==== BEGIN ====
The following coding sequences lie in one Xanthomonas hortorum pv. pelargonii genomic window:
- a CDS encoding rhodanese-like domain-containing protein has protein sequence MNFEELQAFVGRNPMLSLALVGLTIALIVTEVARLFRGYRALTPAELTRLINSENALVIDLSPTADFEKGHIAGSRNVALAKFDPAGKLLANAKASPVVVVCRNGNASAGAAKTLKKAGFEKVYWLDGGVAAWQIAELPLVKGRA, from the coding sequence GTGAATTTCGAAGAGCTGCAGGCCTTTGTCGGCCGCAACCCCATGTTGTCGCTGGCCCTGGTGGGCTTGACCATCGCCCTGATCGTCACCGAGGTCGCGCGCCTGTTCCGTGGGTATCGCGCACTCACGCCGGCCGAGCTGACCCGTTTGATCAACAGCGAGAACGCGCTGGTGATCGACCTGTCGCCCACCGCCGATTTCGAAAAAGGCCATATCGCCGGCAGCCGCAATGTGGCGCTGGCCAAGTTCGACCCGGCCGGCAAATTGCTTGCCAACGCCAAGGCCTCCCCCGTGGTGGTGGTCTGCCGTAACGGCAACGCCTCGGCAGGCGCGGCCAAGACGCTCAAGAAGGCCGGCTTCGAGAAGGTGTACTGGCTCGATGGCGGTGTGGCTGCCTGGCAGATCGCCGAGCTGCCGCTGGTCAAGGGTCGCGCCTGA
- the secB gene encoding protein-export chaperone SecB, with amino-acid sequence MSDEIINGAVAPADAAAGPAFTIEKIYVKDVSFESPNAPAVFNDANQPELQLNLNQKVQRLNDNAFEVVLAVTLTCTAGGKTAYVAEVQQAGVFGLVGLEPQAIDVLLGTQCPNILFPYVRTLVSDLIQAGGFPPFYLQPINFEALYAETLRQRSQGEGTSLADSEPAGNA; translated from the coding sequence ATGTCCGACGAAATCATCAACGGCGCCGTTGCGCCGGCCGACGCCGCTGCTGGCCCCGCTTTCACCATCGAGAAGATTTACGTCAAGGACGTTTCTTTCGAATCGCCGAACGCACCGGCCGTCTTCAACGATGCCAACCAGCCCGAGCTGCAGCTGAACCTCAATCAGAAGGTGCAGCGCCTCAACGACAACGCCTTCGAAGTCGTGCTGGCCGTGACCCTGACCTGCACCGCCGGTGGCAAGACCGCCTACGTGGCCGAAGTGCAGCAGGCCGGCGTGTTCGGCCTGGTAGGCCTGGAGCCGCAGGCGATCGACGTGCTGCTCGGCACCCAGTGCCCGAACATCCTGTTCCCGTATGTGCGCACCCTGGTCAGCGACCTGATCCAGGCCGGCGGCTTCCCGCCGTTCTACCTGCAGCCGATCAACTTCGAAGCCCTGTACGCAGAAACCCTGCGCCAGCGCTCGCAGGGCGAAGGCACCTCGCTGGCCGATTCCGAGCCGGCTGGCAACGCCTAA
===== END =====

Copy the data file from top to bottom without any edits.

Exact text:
The following coding sequences lie in one Xanthomonas hortorum pv. pelargonii genomic window:
- a CDS encoding rhodanese-like domain-containing protein has protein sequence MNFEELQAFVGRNPMLSLALVGLTIALIVTEVARLFRGYRALTPAELTRLINSENALVIDLSPTADFEKGHIAGSRNVALAKFDPAGKLLANAKASPVVVVCRNGNASAGAAKTLKKAGFEKVYWLDGGVAAWQIAELPLVKGRA, from the coding sequence GTGAATTTCGAAGAGCTGCAGGCCTTTGTCGGCCGCAACCCCATGTTGTCGCTGGCCCTGGTGGGCTTGACCATCGCCCTGATCGTCACCGAGGTCGCGCGCCTGTTCCGTGGGTATCGCGCACTCACGCCGGCCGAGCTGACCCGTTTGATCAACAGCGAGAACGCGCTGGTGATCGACCTGTCGCCCACCGCCGATTTCGAAAAAGGCCATATCGCCGGCAGCCGCAATGTGGCGCTGGCCAAGTTCGACCCGGCCGGCAAATTGCTTGCCAACGCCAAGGCCTCCCCCGTGGTGGTGGTCTGCCGTAACGGCAACGCCTCGGCAGGCGCGGCCAAGACGCTCAAGAAGGCCGGCTTCGAGAAGGTGTACTGGCTCGATGGCGGTGTGGCTGCCTGGCAGATCGCCGAGCTGCCGCTGGTCAAGGGTCGCGCCTGA
- the secB gene encoding protein-export chaperone SecB, with amino-acid sequence MSDEIINGAVAPADAAAGPAFTIEKIYVKDVSFESPNAPAVFNDANQPELQLNLNQKVQRLNDNAFEVVLAVTLTCTAGGKTAYVAEVQQAGVFGLVGLEPQAIDVLLGTQCPNILFPYVRTLVSDLIQAGGFPPFYLQPINFEALYAETLRQRSQGEGTSLADSEPAGNA; translated from the coding sequence ATGTCCGACGAAATCATCAACGGCGCCGTTGCGCCGGCCGACGCCGCTGCTGGCCCCGCTTTCACCATCGAGAAGATTTACGTCAAGGACGTTTCTTTCGAATCGCCGAACGCACCGGCCGTCTTCAACGATGCCAACCAGCCCGAGCTGCAGCTGAACCTCAATCAGAAGGTGCAGCGCCTCAACGACAACGCCTTCGAAGTCGTGCTGGCCGTGACCCTGACCTGCACCGCCGGTGGCAAGACCGCCTACGTGGCCGAAGTGCAGCAGGCCGGCGTGTTCGGCCTGGTAGGCCTGGAGCCGCAGGCGATCGACGTGCTGCTCGGCACCCAGTGCCCGAACATCCTGTTCCCGTATGTGCGCACCCTGGTCAGCGACCTGATCCAGGCCGGCGGCTTCCCGCCGTTCTACCTGCAGCCGATCAACTTCGAAGCCCTGTACGCAGAAACCCTGCGCCAGCGCTCGCAGGGCGAAGGCACCTCGCTGGCCGATTCCGAGCCGGCTGGCAACGCCTAA